As Jesus traveled toward Jerusalem (Luke 9:51), he spent time in different towns and villages along the way to preach the Gospel of the Kingdom to people living there who might receive him (cf. Luke 9:51-53). At one of those villages a lawyer tested him, trying his understanding of the Scriptures. However, Jesus answer seems to have made the lawyer look foolish. Therefore, the embarrassed rabbi reacted to the Lord’s pointing to the obvious, namely the phylacteries which the lawyer strapped to himself to help him remember his duty to obey the Law. In order to save face, the lawyer tried to get Jesus to answer a question that seems to have been a controversy among the rabbis: “exactly who is my neighbor” (Luke 10:29)? Read the rest of this entry »

 
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Posted by on May 21, 2017 in Gospel of Luke

 

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Living Under the Curse of the Law

from Google Images

from Google Images

According to the word of God, a curse is not simply a wish for harm but contains the power in itself to inflict that harm. The Law forbids anyone to curse the leader of his people (Exodus 22:28). The phrase immediately before cursing one’s leader is “you shall not revile the gods”. The term gods refers to our rulers (cf. Psalm 82), and we are told that reviling or speaking disgracefully of one’s leader is the same as cursing him. This sort of thing, if done to one’s parents was punishable with death (Exodus 21:17), and to do so toward God was considered blasphemy, and the offender was to be stoned (Leviticus 24:11, 14). Job’s wife told him to curse God and die (Job 2:9). In other words, if he wanted to be relieved of his suffering, all he had to do was curse or revile God, and God would take his life. Read the rest of this entry »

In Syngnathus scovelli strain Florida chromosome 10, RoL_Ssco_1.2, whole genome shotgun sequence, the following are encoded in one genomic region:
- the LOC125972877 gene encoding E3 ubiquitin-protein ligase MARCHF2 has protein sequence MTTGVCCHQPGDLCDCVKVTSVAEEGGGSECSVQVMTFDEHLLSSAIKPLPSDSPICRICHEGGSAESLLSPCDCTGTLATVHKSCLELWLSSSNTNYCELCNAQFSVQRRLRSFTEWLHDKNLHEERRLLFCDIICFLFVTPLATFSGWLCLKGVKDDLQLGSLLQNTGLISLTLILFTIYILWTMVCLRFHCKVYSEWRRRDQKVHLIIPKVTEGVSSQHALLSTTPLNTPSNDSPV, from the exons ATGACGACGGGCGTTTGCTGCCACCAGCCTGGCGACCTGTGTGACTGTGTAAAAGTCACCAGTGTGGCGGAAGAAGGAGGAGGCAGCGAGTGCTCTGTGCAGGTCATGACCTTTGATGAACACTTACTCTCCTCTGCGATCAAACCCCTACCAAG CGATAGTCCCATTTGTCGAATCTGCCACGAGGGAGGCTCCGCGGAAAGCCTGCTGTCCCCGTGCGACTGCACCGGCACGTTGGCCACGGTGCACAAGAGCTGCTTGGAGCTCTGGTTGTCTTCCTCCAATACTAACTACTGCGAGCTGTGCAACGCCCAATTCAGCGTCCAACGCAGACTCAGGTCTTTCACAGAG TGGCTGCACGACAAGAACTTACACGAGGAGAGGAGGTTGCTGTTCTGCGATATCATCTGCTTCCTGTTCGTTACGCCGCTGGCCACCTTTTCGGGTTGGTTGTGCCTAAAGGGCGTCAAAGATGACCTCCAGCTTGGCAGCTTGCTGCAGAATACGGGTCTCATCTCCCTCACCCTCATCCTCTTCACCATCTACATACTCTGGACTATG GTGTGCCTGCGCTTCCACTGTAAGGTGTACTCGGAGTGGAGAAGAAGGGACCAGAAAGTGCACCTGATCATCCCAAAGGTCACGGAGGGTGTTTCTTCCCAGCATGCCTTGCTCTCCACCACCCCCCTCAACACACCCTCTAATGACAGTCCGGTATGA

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Posted by on April 9, 2015 in Epistle to the Galatians, Paul

 

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The Schemes of Hagar

The Bible doesn’t mention anything about what Hagar may have done to hurt Abraham or Sarah, except to say that Sarah was despised in her eyes once Hagar became pregnant. If one were to be satisfied with a simple reading of the text, it could lead to the understanding that Hagar was grossly mistreated by her masters. After all, what did she really do but bear Abraham’s child, which is what Sarah wanted in the first place. If there developed a little rivalry between the women, is Hagar to blame for it all, or might some of the rivalry be due to Sarah’s jealousy over Hagar bearing Abraham’s child rather than her? With the understanding that I am deriving something out of the text that offers only meager hints of what may have been, let’s consider what could have occurred. Read the rest of this entry »

 
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Posted by on July 20, 2014 in Abraham, Walking with God